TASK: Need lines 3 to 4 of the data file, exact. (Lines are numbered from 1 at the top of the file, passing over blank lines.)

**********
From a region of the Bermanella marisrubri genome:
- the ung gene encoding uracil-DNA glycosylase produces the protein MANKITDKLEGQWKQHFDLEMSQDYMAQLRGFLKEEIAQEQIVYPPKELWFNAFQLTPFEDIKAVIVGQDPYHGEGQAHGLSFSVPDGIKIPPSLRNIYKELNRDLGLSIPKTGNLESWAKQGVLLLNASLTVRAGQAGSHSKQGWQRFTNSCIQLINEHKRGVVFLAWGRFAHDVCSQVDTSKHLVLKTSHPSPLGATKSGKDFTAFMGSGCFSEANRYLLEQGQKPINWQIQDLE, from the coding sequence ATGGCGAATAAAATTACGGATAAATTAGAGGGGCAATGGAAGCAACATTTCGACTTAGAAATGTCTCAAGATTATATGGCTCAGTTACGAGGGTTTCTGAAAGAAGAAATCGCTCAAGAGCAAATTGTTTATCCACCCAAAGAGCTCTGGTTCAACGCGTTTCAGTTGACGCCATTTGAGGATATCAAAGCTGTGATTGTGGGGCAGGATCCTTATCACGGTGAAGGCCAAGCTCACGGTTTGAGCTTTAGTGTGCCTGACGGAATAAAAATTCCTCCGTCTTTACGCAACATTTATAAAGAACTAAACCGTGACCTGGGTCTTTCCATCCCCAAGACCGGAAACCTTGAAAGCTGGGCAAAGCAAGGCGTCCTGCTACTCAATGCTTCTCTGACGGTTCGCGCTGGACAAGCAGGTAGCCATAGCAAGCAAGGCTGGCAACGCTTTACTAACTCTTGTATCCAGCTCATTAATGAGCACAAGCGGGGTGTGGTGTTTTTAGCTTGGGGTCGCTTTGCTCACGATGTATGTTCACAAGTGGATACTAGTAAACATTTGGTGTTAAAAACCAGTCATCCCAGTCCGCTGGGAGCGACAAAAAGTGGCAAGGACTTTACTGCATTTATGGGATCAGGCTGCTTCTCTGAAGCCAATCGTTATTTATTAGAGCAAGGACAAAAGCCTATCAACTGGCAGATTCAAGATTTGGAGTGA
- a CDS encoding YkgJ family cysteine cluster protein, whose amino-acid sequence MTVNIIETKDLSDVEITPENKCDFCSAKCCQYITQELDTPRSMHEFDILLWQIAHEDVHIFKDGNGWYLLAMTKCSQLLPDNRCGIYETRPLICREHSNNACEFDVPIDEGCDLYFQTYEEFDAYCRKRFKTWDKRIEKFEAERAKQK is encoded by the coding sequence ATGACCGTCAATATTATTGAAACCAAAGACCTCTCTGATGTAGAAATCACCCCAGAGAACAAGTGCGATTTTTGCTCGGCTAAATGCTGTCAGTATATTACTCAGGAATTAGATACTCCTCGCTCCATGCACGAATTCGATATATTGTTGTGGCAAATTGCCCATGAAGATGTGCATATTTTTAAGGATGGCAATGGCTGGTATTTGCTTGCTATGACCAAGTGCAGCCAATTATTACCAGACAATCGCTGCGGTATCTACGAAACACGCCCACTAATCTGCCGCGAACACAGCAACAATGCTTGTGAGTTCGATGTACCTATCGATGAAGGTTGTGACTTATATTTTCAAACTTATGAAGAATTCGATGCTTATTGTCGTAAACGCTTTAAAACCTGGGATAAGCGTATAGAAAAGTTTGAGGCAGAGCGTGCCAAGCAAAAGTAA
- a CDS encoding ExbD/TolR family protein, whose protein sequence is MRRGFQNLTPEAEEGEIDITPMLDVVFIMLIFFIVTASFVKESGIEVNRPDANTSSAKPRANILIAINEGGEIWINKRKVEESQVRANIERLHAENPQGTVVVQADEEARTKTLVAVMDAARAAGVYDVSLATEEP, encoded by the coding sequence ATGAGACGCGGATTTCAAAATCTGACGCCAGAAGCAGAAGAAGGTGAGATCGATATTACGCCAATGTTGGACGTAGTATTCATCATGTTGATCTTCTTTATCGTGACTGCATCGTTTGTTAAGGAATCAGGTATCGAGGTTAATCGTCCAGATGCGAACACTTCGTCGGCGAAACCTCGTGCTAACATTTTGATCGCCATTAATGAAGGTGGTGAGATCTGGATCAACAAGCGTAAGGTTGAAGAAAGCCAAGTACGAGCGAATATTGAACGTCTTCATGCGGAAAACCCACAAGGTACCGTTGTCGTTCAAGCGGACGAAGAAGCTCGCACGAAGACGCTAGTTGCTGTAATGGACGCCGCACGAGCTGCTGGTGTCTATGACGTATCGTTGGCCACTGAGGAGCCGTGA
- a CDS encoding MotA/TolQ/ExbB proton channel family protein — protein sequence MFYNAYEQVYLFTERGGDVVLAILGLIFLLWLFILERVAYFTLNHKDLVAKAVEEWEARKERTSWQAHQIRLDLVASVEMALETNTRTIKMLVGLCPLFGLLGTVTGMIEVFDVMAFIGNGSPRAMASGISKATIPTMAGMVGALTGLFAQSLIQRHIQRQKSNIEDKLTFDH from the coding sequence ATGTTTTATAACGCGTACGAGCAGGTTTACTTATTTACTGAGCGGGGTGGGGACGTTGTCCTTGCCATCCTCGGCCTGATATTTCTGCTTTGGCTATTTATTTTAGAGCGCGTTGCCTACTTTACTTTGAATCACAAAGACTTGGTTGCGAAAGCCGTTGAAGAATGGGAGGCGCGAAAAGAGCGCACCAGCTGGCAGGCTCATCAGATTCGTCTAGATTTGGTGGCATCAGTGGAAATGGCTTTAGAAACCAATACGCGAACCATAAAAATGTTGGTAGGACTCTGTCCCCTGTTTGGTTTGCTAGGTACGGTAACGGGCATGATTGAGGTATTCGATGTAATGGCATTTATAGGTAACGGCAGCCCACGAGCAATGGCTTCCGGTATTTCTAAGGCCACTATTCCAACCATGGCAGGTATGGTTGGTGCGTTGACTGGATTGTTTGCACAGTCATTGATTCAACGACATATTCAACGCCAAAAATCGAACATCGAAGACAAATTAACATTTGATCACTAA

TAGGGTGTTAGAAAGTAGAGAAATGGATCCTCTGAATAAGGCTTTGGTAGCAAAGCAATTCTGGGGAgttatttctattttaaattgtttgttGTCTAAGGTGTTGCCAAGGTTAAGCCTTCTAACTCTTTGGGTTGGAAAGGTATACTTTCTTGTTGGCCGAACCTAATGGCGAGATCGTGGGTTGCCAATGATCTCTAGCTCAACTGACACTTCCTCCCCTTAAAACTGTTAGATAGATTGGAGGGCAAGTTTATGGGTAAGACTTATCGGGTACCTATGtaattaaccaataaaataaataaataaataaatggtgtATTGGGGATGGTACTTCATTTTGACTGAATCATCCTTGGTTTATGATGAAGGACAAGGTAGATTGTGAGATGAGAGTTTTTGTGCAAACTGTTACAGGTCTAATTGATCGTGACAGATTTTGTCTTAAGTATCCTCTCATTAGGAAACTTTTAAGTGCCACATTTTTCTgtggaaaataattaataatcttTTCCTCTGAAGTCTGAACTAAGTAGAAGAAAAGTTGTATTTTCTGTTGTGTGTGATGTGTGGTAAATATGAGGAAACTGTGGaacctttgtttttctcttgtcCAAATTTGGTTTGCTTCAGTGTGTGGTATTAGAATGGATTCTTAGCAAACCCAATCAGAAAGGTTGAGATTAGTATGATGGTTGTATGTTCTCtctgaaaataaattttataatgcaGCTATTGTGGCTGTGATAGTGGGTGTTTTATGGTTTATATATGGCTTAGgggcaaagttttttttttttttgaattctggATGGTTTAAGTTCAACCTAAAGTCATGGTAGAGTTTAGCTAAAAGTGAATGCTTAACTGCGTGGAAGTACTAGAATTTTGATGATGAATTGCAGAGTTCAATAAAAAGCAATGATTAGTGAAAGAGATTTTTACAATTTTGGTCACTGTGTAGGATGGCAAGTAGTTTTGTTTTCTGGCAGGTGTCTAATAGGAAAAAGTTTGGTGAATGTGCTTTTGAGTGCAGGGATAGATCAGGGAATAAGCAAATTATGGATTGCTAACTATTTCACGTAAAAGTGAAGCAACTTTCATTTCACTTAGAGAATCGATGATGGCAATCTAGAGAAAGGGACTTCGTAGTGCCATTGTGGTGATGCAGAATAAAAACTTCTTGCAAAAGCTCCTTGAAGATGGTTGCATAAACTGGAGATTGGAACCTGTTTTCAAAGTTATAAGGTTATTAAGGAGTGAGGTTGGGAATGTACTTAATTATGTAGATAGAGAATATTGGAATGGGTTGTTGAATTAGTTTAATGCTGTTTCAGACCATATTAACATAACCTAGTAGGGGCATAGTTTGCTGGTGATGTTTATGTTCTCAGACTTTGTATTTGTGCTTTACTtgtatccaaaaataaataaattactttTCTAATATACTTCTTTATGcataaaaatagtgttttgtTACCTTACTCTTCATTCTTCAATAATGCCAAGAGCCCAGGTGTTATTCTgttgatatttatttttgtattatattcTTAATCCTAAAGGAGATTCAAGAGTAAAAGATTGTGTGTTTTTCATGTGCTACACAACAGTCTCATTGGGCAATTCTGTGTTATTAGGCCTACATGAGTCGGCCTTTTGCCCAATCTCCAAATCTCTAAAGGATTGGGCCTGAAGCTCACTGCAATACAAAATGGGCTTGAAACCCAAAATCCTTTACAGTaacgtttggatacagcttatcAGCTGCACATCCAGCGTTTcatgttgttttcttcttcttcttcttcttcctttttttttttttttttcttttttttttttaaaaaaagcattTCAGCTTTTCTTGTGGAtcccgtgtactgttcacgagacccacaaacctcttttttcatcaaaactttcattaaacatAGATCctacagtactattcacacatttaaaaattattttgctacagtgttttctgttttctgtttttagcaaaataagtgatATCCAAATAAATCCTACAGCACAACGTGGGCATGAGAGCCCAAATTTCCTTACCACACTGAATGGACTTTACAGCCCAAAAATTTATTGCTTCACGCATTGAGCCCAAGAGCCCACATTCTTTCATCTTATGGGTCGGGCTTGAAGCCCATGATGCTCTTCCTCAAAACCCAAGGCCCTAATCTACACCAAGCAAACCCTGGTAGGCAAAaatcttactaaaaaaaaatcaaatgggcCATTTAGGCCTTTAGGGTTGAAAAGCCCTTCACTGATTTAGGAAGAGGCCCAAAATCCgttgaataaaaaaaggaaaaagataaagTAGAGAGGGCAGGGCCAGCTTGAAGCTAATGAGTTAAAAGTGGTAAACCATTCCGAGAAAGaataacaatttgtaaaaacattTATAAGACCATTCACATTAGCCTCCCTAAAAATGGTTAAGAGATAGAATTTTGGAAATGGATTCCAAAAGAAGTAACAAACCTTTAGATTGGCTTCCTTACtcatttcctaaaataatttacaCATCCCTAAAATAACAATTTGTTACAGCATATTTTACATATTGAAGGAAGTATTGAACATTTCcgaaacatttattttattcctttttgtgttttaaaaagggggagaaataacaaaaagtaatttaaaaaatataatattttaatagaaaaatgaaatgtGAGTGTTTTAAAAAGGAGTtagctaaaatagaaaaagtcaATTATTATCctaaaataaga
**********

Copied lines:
- a CDS encoding YkgJ family cysteine cluster protein, whose amino-acid sequence MTVNIIETKDLSDVEITPENKCDFCSAKCCQYITQELDTPRSMHEFDILLWQIAHEDVHIFKDGNGWYLLAMTKCSQLLPDNRCGIYETRPLICREHSNNACEFDVPIDEGCDLYFQTYEEFDAYCRKRFKTWDKRIEKFEAERAKQK is encoded by the coding sequence ATGACCGTCAATATTATTGAAACCAAAGACCTCTCTGATGTAGAAATCACCCCAGAGAACAAGTGCGATTTTTGCTCGGCTAAATGCTGTCAGTATATTACTCAGGAATTAGATACTCCTCGCTCCATGCACGAATTCGATATATTGTTGTGGCAAATTGCCCATGAAGATGTGCATATTTTTAAGGATGGCAATGGCTGGTATTTGCTTGCTATGACCAAGTGCAGCCAATTATTACCAGACAATCGCTGCGGTATCTACGAAACACGCCCACTAATCTGCCGCGAACACAGCAACAATGCTTGTGAGTTCGATGTACCTATCGATGAAGGTTGTGACTTATATTTTCAAACTTATGAAGAATTCGATGCTTATTGTCGTAAACGCTTTAAAACCTGGGATAAGCGTATAGAAAAGTTTGAGGCAGAGCGTGCCAAGCAAAAGTAA
- a CDS encoding ExbD/TolR family protein, whose protein sequence is MRRGFQNLTPEAEEGEIDITPMLDVVFIMLIFFIVTASFVKESGIEVNRPDANTSSAKPRANILIAINEGGEIWINKRKVEESQVRANIERLHAENPQGTVVVQADEEARTKTLVAVMDAARAAGVYDVSLATEEP, encoded by the coding sequence ATGAGACGCGGATTTCAAAATCTGACGCCAGAAGCAGAAGAAGGTGAGATCGATATTACGCCAATGTTGGACGTAGTATTCATCATGTTGATCTTCTTTATCGTGACTGCATCGTTTGTTAAGGAATCAGGTATCGAGGTTAATCGTCCAGATGCGAACACTTCGTCGGCGAAACCTCGTGCTAACATTTTGATCGCCATTAATGAAGGTGGTGAGATCTGGATCAACAAGCGTAAGGTTGAAGAAAGCCAAGTACGAGCGAATATTGAACGTCTTCATGCGGAAAACCCACAAGGTACCGTTGTCGTTCAAGCGGACGAAGAAGCTCGCACGAAGACGCTAGTTGCTGTAATGGACGCCGCACGAGCTGCTGGTGTCTATGACGTATCGTTGGCCACTGAGGAGCCGTGA